Siemens CEO: serious about Alstom
Siemens chief executive Joe Kaeser today stressed his company’s interest in French rival Alstom is "serious“ and not just displayed under pressure from the governments in Paris and Berlin in order to thwart a rival bid by GE.
He also said Siemens will decide calmly whether to formulate a bid for Alstom or not, and denied personal difficulties between Alstom CEO Patrick Kron and himself.
“You can be sure that whatever we do, we give it a serious thought,” Kaeser said at a press conference in Berlin.
“We’re not giving control away; we want to be the ones to decide and not being pushed by someone else.”
When news about GE’s offer leaked, Siemens had to show that it was able to act, also as once the assets are gone, it would be too late, he added.
Kaeser stressed that Alstom with an installed base of 3,500 gas and steam turbines across the globe has a “meaningful business in services,” next to important regional footprints in China, Indonesia and India.
The CEO also justified the demand by Siemens’ board to get one month to look into Alstom’s data room and carry out a due diligence on the company before actually deciding whether really to make an offer for its energy assets.
“We wanted at least a fraction of the time that the others had so that we can assess the asset and know what is really involved,” Kaeser said.
But he stressed: “We’re going about it calmly, and we will decide whether or not to submit a bid. And then they will decide.”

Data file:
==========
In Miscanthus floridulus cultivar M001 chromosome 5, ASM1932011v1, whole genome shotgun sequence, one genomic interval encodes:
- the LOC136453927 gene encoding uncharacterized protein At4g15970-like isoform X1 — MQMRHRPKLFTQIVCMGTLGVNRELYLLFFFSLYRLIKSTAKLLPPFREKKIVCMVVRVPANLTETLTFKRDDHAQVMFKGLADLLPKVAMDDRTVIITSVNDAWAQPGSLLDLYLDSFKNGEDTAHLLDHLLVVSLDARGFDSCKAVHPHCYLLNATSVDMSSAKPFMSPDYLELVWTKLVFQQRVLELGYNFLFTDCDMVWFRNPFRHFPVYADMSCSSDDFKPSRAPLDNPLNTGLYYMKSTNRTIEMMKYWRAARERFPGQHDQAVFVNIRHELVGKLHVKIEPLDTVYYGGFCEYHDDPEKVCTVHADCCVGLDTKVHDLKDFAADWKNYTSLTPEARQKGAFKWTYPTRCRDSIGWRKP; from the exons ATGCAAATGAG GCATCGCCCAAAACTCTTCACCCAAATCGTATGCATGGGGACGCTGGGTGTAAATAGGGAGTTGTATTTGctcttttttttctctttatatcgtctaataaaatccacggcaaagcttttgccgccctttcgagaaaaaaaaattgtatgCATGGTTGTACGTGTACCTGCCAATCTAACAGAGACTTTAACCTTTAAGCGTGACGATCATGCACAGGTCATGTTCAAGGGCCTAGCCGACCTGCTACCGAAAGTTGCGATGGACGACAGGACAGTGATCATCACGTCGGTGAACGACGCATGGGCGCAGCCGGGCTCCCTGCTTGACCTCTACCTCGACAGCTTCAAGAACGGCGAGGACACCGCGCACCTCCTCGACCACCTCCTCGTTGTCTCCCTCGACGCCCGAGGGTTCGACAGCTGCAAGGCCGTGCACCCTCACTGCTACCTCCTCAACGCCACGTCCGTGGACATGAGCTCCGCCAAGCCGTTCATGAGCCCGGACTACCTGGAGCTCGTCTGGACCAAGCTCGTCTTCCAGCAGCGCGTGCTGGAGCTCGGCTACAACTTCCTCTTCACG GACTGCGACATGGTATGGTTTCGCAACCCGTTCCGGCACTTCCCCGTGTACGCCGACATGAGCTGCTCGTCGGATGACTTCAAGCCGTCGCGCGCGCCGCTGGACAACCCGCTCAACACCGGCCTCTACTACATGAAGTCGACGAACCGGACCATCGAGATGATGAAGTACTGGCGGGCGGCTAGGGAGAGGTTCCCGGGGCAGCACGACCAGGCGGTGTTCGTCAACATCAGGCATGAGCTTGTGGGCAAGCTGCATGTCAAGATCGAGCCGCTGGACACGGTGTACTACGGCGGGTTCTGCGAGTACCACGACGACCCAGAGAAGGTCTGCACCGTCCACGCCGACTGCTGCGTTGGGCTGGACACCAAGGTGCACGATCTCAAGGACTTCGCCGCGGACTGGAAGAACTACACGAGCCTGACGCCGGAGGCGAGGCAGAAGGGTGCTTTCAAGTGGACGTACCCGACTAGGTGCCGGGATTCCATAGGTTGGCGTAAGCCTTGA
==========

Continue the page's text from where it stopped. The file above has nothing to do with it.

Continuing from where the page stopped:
Kaeser played down supposed animosities between Alstom CEO Patrick Kron and himself. German media had reported that Kron, whose family came to France in 1945 after escaping the Holocaust in Poland, dislikes Germany and also Siemens. Kron about ten years ago had already fought off an attempt by Siemens to take over great parts of Alstom.
“It was never abnormal between Mr Kron and myself,” Kaeser said, adding that the fact that the two have not talked personally since a visit in February by the Siemens CEO to Paris was blown out of proportion by the media.
“Everything is perfectly normal. ... Basically, it’s a company that decided to divest part of its assets. Someone had submitted a bid, and there’s someone who’s considering whether to submit a bid. No more, no less. And this is it,” Kaeser said.
Kaeser will travel to Paris on May 21 for a Siemens road show and said he expects to get some feed-back on the approach to Alstom there.